A convertible bond is a type of debt security that allows investors to exchange their bonds for a specific number of common shares. Convertible bonds can be a good addition to a diversified portfolio, but they come with unique terminology and calculations. Here, we’ll define convertible bonds and explain the different types, as well as the pros and cons of owning them. We’ll also answer some frequently asked questions about convertible bonds.
Understanding convertible bonds
Understanding convertible bonds
Convertible bonds are fixed income securities that can be converted into common stock shares. (Sometimes they’re just called “convertibles.”) This conversion can take place at the discretion of the investor, i.e., the bondholder, or it may be mandatory. Conversion can happen at various times over the bond’s life.
Convertibles provide an interesting option to bondholders if the corporation’s equity shares significantly increase in price.
A convertible bond’s conversion price is specified in the bond’s indenture agreement, which is released at bond origination. The conversion price is the price at which an investor can convert their bond into stock shares. It’s typically set higher than the current equity share price.
A convertible bond’s conversion ratio is the number of stock shares an investor will receive should they choose to convert their bond. A bond with a face value of $1,000 and a conversion price of $20 has a conversion ratio of 50, meaning it could be exchanged for 50 stock shares.
Types of convertible bonds
Types of convertible bonds
There are a few different types of convertible bonds to review, including the vanilla convertible bond and the mandatory convertible bond.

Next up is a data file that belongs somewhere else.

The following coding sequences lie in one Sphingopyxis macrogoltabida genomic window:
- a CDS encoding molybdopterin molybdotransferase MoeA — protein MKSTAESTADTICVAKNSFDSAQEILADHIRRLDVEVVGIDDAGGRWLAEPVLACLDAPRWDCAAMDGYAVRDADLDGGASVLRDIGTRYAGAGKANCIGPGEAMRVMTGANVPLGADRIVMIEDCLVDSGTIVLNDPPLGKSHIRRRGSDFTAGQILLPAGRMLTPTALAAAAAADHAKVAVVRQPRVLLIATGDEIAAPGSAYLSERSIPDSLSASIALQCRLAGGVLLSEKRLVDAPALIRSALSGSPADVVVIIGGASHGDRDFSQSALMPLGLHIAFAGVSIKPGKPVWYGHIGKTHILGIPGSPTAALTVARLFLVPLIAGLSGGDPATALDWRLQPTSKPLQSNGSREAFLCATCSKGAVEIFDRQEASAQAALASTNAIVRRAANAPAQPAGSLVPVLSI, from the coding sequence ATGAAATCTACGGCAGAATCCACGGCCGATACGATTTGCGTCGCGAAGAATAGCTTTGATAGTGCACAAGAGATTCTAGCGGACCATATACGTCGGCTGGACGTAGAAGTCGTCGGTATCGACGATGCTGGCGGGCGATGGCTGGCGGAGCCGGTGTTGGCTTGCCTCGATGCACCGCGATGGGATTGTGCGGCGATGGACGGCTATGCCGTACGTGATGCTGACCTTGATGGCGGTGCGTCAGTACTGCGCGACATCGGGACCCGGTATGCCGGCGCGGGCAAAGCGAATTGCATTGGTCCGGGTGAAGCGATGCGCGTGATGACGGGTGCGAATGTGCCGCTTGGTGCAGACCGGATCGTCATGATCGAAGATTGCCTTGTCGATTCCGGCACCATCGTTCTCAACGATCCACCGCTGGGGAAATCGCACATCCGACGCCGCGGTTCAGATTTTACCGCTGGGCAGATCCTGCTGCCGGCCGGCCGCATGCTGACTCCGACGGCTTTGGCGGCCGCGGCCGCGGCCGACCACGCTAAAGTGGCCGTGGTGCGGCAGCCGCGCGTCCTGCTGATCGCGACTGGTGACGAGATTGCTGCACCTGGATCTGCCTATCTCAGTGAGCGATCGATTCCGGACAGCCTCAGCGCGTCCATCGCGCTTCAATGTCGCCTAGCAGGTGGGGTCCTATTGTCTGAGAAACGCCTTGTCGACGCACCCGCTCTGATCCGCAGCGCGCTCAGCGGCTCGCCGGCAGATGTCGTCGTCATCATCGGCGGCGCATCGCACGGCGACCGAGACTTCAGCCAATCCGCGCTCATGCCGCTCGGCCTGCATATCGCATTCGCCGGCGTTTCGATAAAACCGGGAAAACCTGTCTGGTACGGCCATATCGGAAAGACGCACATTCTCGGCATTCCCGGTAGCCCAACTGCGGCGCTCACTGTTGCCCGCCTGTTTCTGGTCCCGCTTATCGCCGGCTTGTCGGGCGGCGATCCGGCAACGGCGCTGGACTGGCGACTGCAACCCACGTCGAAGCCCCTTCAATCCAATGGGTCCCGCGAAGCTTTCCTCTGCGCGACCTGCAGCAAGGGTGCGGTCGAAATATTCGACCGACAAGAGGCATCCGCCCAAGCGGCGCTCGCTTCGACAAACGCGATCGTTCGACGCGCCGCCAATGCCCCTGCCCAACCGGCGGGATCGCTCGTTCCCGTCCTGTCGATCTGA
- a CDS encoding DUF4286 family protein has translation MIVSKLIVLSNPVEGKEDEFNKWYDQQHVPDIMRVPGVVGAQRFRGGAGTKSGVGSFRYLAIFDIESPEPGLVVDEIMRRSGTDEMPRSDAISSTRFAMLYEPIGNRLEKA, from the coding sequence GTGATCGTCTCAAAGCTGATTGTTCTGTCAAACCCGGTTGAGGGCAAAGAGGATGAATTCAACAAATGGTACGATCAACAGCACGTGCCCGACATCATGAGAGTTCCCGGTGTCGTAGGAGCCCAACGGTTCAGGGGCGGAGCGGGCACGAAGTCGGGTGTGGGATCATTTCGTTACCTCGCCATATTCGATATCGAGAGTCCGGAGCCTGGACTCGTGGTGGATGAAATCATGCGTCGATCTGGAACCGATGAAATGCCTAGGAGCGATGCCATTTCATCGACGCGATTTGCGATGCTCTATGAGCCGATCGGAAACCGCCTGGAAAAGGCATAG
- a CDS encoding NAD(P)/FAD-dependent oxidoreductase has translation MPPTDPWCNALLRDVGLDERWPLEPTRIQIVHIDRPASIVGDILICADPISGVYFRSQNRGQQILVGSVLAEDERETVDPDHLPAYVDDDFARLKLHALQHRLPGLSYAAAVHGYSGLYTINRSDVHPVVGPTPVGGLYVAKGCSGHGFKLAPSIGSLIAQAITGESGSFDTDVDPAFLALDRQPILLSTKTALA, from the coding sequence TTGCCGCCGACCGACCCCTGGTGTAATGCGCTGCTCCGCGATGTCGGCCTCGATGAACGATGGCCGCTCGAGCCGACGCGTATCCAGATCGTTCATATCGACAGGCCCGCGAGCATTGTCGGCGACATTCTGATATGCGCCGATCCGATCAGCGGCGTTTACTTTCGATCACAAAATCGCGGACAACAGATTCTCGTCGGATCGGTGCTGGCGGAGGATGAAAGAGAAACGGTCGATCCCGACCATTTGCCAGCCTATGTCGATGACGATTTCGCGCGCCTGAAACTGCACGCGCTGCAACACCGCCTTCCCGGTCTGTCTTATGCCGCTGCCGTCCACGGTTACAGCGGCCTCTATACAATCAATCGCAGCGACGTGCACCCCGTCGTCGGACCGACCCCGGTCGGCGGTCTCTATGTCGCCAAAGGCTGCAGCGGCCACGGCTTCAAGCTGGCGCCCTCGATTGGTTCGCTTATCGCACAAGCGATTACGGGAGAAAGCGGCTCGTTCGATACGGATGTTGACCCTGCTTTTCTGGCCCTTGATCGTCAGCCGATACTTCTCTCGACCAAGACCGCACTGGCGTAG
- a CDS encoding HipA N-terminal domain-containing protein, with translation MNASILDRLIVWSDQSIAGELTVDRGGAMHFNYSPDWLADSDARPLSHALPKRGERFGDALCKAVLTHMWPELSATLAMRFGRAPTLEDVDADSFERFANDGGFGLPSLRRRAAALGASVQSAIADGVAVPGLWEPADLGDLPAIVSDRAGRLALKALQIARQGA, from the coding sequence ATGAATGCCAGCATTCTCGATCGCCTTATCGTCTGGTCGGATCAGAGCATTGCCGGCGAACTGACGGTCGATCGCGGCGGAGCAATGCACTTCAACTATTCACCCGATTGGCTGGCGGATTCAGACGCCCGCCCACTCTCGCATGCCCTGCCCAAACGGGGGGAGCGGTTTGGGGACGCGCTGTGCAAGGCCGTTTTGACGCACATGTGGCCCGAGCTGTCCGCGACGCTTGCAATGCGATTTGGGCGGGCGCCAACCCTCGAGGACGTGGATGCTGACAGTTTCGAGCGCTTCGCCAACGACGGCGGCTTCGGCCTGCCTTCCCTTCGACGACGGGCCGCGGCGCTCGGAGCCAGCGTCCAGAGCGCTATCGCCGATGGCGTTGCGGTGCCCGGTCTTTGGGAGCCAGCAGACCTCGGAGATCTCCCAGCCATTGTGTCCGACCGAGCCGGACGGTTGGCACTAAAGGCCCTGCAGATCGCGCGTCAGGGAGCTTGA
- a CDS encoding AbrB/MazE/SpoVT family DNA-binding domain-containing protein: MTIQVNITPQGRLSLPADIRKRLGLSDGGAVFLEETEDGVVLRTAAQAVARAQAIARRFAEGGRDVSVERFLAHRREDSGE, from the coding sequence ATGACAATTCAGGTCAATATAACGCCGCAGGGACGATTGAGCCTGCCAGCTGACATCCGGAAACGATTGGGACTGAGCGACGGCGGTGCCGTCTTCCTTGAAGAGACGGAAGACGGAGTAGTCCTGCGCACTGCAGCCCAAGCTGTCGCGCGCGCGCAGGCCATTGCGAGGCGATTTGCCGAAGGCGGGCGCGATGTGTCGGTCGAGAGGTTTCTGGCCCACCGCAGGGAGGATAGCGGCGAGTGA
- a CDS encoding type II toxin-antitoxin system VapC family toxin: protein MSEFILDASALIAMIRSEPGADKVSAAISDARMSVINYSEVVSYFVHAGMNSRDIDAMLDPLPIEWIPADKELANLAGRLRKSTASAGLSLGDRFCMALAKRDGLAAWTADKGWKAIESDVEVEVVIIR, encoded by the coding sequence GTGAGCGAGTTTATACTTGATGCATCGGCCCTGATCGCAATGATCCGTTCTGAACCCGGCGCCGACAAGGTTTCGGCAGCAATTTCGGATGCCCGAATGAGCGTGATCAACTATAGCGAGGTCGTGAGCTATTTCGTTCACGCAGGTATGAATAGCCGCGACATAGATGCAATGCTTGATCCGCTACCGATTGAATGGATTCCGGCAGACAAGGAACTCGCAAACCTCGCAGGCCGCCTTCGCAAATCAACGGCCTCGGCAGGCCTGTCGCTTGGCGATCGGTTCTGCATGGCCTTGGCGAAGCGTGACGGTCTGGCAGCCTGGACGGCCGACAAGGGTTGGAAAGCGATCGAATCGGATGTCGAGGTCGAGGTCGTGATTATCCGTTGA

- A vanilla convertible bond is a standard convertible bond. An investor can either hold the bond to maturity and receive the bond’s face value, or they can convert it to equity shares and benefit from a rise in the issuer’s stock price. Vanilla convertible bonds offer a lower yield to investors because they also provide the option, but not the obligation, to convert to equity shares.
- A mandatory convertible bond functions as advertised: An investor’s bonds will automatically convert by a certain date specified in the bond’s indenture agreement. With mandatory convertibles, the investor earns a higher return prior to mandatory conversion. After conversion, returns could be higher or lower, depending on the issuer’s equity performance.
Pros and cons
Pros and cons of convertible bonds
Owning convertible bonds comes with various advantages and disadvantages. Here are the basic pros and cons:
Pros of convertible bonds
- Optionality: Given uncertain bond and equity prices, many investors like the idea of being in control. If equity prices rise past the conversion price, an investor holding a convertible bond can exchange their bonds for common shares and earn a profit.
- Guaranteed income: Although it may not be a tremendous amount of income, convertible bonds do provide guaranteed income nonetheless. In volatile equity markets, guaranteed income streams are all the more valuable.
- Higher upside than corporate bonds: Even though convertible bonds will offer a lower yield than corporates at bond origination, they have the potential to more than make up for the difference upon conversion to common shares.
- Protection from issuer default: If the bond hasn’t yet been converted, a convertible bondholder will be paid before common stockholders if the issuer defaults. Priority in liquidation can be an important feature in the event of unexpected financial trouble.
- Diversification benefit: Hybrid securities such as convertibles (as well as preferred stocks) offer an added diversification benefit to a portfolio of standard stock and bond investments.
Cons of convertible bonds
- Low yields: Relative to other corporate bonds, convertible bonds will offer a lower yield along with a conversion option. If the issuer’s stock price never reaches the conversion price, the investor may instead hold the bond until maturity at a lower yield.
- Increased portfolio complexity: Retail investors may not have the inclination to add hybrid securities to a basic portfolio. If keeping things simple is a priority, convertible bonds may not be a good option.
- Riskier than corporate bonds: Should the issuer enter bankruptcy, convertible bondholders will be paid back after most other classes of debt, including corporates.